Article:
In the background of contentious politics at the State House this session, a bipartisan group of lawmakers came together to address Maine’s workforce needs. Let’s not forget the work of legislators on the Joint Select Committee on Maine’s Workforce and Economic Future, which produced LD 90. Sponsored by Senate President Justin Alfond, D-Portland, the bill was approved unanimously by the Legislature.
Now the Appropriations Committee must find $5 million, to be spent over two years, for the bill to take effect. The Legislature also will need to maintain the momentum it has gained on the issue of workforce development and continue to expand and strengthen efforts that help people get the skills they need to find or provide jobs.
The bill has 14 parts, most of which center on aligning worker and business needs. Committee member Sen. Roger Katz, R-Augusta, described it as a recognition of a demand for “better coordination” and a “more intelligent allocation of resources.”
For example, it establishes a cooperative initiative to ensure that the Department of Labor, Department of Education, Department of Economic and Community Development, University of Maine System and the Maine Community College System work with Maine industries to better share ideas and training opportunities, align curricula and help strengthen connections among business leaders. Improved collaboration is critical to building regional and statewide economic development strategies.
The bill also would capitalize on a resource Maine has — its aspiring postsecondary students — and provide $1.18 million so 500 more students could enroll annually in 14 high-demand, high-wage programs in the community college system. It would bring the Jobs for Maine’s Graduates program to up to 30 more schools, to help more high school students prepare for careers. And it would create a scholarship for more than 1,000 adult learners who left college without completing their degrees but want to return.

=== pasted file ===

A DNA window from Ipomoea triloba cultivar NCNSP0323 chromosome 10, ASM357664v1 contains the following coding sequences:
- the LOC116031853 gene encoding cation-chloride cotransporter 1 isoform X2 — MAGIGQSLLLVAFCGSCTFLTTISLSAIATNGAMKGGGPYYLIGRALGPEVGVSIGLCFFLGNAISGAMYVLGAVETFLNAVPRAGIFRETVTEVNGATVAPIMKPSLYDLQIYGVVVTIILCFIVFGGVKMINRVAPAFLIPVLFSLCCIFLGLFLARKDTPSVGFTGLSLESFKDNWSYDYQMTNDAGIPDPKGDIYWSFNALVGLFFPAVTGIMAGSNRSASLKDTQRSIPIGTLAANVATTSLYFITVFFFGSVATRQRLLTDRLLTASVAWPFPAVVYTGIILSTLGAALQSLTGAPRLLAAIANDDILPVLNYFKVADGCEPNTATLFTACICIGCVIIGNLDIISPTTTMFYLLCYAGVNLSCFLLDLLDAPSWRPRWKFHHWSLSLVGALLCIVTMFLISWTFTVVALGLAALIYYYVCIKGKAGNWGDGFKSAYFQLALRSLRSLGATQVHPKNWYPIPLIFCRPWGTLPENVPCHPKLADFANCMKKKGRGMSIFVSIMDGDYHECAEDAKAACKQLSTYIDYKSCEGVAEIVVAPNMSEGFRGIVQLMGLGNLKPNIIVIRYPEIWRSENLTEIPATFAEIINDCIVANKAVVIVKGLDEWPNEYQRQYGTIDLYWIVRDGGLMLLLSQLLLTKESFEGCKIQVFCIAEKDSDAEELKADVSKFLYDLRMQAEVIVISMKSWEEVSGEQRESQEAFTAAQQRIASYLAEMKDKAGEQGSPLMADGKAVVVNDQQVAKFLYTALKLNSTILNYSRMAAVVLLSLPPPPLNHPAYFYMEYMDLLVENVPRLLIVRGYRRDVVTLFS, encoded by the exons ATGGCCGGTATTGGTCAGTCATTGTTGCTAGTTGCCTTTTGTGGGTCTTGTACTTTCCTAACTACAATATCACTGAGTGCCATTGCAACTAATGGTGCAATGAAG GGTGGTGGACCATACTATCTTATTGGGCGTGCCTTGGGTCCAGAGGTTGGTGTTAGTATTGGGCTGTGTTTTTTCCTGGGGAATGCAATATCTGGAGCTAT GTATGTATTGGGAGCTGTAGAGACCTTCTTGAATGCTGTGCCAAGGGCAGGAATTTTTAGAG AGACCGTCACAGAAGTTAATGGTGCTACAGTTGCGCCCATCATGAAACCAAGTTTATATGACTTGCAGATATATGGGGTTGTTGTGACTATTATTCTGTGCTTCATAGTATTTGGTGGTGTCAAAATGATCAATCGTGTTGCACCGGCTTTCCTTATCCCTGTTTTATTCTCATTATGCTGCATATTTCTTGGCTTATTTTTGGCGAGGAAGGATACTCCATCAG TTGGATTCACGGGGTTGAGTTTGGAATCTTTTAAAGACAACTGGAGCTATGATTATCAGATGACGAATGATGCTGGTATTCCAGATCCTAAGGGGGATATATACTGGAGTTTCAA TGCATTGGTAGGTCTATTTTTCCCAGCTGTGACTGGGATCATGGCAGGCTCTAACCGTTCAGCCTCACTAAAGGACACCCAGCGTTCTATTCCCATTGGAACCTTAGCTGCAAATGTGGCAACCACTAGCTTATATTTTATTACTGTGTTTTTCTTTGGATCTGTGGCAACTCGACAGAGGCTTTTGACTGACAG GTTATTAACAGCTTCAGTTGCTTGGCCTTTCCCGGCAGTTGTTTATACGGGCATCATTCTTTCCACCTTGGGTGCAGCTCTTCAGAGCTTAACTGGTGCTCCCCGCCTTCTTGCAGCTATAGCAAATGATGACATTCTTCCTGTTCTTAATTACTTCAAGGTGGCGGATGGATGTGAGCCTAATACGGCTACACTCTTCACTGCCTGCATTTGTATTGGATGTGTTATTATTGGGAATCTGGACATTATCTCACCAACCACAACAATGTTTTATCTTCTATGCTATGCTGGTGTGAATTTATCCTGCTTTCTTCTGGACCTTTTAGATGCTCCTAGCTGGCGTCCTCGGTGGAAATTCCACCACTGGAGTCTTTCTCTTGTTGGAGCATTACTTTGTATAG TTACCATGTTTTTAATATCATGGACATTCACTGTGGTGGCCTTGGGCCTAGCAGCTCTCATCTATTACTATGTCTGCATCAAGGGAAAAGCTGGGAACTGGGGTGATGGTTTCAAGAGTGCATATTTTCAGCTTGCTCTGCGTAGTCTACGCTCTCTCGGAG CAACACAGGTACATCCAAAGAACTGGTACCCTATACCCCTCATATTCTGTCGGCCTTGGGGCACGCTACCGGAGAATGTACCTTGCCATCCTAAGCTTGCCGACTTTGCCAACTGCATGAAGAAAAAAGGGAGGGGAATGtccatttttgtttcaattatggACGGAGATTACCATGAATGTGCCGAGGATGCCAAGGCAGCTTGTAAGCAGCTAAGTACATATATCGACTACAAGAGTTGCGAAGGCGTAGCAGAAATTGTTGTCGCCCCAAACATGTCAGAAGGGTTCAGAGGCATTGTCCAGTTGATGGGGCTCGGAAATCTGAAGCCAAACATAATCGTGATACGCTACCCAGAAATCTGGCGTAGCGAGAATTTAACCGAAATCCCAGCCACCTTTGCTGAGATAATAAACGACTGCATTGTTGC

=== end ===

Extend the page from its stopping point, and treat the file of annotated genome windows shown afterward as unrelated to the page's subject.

The committee’s ranking minority member Rep. Joyce Maker, R-Calais, emphasized how greater access to educational programs can improve people’s long-term productivity. The bill recognizes the challenges faced by people in rural parts of the state and proposes to fund four new high-demand degree programs through the Bring College to ME program. This will allow community colleges to move select classes to rural areas, using existing buildings.
“It has proven to be one of the most successful programs we have ever started in the system, and it has led to higher graduation rates and success for students finding employment,” testified Dr. John Fitzsimmons, president of the Maine Community College System.
The bill also recognizes the challenges facing highly skilled, foreign-trained workers such as doctors, engineers and lawyers, and would create a pilot “welcome center” within the Portland adult education program to help individuals more quickly find work and resources. If successful, the center may be replicated elsewhere.
Ambitiously, the bill would set a September 2014 deadline in statute for the University of Maine and community college systems to devise a credit-transfer system. The goal is important: to lower costs for students who transfer and to reduce the amount of time it takes them to get degrees.
The bill also would help students and employers by creating a statewide internship-matching program with assistance from the Maine State Chamber of Commerce. And it would fully fund the Maine Apprenticeship Program.
The bill tackles a range of issues affecting high school students, college students, workers, nontraditional students and employers. But, as Senate Majority Leader Seth Goodall, D-Richmond, said, more must be done: “Workforce needs will always be at the forefront.” We agree and recognize the bill as one of many future steps toward providing greater economic security for Maine residents.